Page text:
A French 19th century Louis XV st. ormolu, tole and Sèvres porcelain sconces
A charming and extremely decorative French 19th century Louis XV st. ormolu, tole and Sèvres porcelain sconces. Each sconce is centered by an elegant bottom acorn finial below beautiful richly chased scrolled acanthus leaves leading up the elegant tapered body.... — Read More
A charming and extremely decorative French 19th century Louis XV st. ormolu, tole and Sèvres porcelain sconces. Each sconce is centered by an elegant bottom acorn finial below beautiful richly chased scrolled acanthus leaves leading up the elegant tapered body. The lightly curved arms each display a fine fluted design wrapped in wonderfully executed vine like branches leading to floral bobeches and unique woven basket candle cups. The beautiful luxuriantly scrolled branches with finely etched leaves display exquisite hand painted flowers with a stunning array of vibrant colors centering charming wonderfully executed personages. The sconce to the left depicts a beautiful maiden wearing a lovely flowing flower dress and a bonnet while the sconce to the right depicts a young man dressed in elegant period attire wearing a bicorne in Napoleon's "en bataille" fashion. All original gilt throughout. — Read Less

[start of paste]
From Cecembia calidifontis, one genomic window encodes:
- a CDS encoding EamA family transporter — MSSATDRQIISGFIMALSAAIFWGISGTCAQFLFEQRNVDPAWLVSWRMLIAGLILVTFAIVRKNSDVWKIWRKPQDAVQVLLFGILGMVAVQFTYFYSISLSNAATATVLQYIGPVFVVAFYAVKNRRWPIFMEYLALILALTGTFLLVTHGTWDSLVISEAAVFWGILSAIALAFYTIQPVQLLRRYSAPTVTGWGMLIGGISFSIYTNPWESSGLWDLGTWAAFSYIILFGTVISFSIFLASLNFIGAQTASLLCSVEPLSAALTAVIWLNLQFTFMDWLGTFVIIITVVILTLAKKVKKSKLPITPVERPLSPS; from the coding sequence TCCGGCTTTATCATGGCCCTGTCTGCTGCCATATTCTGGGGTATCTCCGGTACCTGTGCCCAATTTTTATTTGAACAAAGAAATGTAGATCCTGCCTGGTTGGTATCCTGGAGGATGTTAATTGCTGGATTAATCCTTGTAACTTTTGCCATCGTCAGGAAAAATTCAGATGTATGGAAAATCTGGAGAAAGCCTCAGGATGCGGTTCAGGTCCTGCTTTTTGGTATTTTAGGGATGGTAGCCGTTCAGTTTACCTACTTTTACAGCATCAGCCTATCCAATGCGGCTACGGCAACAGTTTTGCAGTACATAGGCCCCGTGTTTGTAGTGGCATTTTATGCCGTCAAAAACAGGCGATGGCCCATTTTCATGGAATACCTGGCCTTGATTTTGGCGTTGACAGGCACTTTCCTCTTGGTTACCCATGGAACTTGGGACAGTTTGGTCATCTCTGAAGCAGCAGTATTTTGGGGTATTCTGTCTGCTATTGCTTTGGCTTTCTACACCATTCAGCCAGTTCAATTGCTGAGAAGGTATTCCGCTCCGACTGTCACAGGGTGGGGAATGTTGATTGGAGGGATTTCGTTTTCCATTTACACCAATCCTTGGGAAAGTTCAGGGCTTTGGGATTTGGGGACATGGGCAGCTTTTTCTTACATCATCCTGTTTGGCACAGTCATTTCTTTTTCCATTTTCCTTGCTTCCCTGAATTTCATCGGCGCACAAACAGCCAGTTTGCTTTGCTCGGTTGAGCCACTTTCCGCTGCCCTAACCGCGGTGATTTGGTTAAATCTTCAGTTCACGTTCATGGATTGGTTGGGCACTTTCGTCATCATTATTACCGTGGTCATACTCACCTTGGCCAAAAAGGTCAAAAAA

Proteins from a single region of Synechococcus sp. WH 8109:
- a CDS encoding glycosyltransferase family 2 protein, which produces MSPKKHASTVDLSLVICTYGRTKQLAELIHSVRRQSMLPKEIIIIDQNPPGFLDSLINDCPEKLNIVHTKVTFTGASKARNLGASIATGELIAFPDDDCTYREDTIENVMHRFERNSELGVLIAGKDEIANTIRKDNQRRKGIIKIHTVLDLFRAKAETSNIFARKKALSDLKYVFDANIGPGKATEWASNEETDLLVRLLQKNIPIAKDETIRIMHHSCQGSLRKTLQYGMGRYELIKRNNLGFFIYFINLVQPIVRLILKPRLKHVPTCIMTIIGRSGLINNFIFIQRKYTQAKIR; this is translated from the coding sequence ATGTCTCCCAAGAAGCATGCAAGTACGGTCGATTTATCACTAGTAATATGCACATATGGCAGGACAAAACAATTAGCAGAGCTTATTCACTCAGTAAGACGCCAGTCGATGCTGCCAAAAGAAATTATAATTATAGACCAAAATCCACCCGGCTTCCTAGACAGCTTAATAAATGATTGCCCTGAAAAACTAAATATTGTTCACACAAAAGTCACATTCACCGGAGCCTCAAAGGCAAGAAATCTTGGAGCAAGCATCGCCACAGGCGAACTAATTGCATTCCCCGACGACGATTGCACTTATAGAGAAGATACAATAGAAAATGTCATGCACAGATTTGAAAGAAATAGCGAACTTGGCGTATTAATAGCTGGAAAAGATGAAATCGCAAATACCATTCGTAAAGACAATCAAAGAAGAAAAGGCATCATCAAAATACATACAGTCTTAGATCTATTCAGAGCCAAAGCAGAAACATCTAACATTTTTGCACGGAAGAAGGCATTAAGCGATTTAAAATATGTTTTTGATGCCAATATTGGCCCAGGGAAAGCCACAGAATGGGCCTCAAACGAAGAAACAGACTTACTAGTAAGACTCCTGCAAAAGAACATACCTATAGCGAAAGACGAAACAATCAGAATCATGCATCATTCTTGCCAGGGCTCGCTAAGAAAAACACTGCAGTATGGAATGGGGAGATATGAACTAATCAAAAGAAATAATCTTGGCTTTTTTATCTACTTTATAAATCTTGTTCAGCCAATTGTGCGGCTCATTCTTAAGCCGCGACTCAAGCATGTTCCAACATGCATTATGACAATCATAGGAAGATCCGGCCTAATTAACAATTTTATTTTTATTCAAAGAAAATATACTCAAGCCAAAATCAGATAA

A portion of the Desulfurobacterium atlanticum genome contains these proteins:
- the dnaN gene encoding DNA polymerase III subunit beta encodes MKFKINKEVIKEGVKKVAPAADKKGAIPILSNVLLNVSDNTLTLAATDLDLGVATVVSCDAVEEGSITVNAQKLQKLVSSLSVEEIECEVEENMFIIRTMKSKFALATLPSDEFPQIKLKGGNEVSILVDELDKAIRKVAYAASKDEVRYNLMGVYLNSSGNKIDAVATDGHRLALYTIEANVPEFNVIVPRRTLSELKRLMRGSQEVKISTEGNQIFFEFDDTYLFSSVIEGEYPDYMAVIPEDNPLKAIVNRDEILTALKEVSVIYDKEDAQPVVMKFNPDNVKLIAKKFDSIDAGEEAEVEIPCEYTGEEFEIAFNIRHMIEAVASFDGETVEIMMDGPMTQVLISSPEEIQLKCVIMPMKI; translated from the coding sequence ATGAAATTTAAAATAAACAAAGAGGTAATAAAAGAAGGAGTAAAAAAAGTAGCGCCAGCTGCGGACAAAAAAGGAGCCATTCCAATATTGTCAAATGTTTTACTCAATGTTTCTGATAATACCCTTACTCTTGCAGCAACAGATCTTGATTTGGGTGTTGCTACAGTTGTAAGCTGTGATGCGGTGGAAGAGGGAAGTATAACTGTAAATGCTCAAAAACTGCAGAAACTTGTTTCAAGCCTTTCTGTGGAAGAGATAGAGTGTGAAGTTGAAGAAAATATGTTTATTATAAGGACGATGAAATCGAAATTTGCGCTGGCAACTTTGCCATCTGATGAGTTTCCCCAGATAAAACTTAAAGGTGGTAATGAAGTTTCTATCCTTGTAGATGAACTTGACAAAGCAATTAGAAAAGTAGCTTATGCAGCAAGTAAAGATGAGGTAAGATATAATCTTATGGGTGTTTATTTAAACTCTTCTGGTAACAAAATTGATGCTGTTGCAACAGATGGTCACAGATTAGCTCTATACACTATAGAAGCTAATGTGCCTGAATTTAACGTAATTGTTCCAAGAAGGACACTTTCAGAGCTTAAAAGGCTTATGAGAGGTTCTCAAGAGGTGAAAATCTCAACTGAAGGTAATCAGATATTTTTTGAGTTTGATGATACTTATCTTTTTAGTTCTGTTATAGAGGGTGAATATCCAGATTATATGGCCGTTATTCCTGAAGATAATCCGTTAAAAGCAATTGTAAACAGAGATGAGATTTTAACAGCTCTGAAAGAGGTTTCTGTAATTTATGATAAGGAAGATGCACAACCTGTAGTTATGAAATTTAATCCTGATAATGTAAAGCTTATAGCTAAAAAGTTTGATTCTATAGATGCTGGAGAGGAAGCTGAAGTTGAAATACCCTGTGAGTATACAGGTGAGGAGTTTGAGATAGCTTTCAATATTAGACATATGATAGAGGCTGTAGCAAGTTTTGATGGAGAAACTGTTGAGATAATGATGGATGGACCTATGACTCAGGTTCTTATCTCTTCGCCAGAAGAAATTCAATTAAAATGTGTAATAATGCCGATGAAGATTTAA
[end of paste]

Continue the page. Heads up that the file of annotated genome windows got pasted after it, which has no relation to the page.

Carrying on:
- Item # 12550
H: 18.5 in L: 9.5 in D: 5 in
H: 47 cm L: 24 cm D: 13 cm
- 19th Century
- Ormolu, Sèvres Porcelain, Tole
- Louis XV st. Read More
- Sèvres Read More
It was founded through the support of King Louis XV of France and at the initiative of Madame Pompadour to be located near her Château.
Due to Sèvres’ reputation for excellence and prestige, it has always attracted some of the best artists throughout history; François Boucher, Albert-Ernest Carrier-Belleuse, Étienne Maurice Falconet, Alexandre Fragonard and August Rodin, just to name a few. Many of these artworks can be seen at the Louvre Museum and the Musée National de Céramique in France.
Initially, Sèvres created a soft paste porcelain know as Biscuit de Sèvres. In 1768 the Bordeaux chemist Villaris and Jean Baptiste Darnet discovered deposits of Kaolin on French soil. In 1771 the Royal Academy sent a report on the creation of hard paste porcelain at which time Sèvres began manufacturing hard paste porcelain.
Louis-Simon Boizot (1743–1809) was a French sculptor renowned for creating Biscuit de Sèvres models, and was the director at Sèvres from 1774-1800, followed by Alexandre Brogniart(1800-1847) and Henri Victor Regnault in 1854.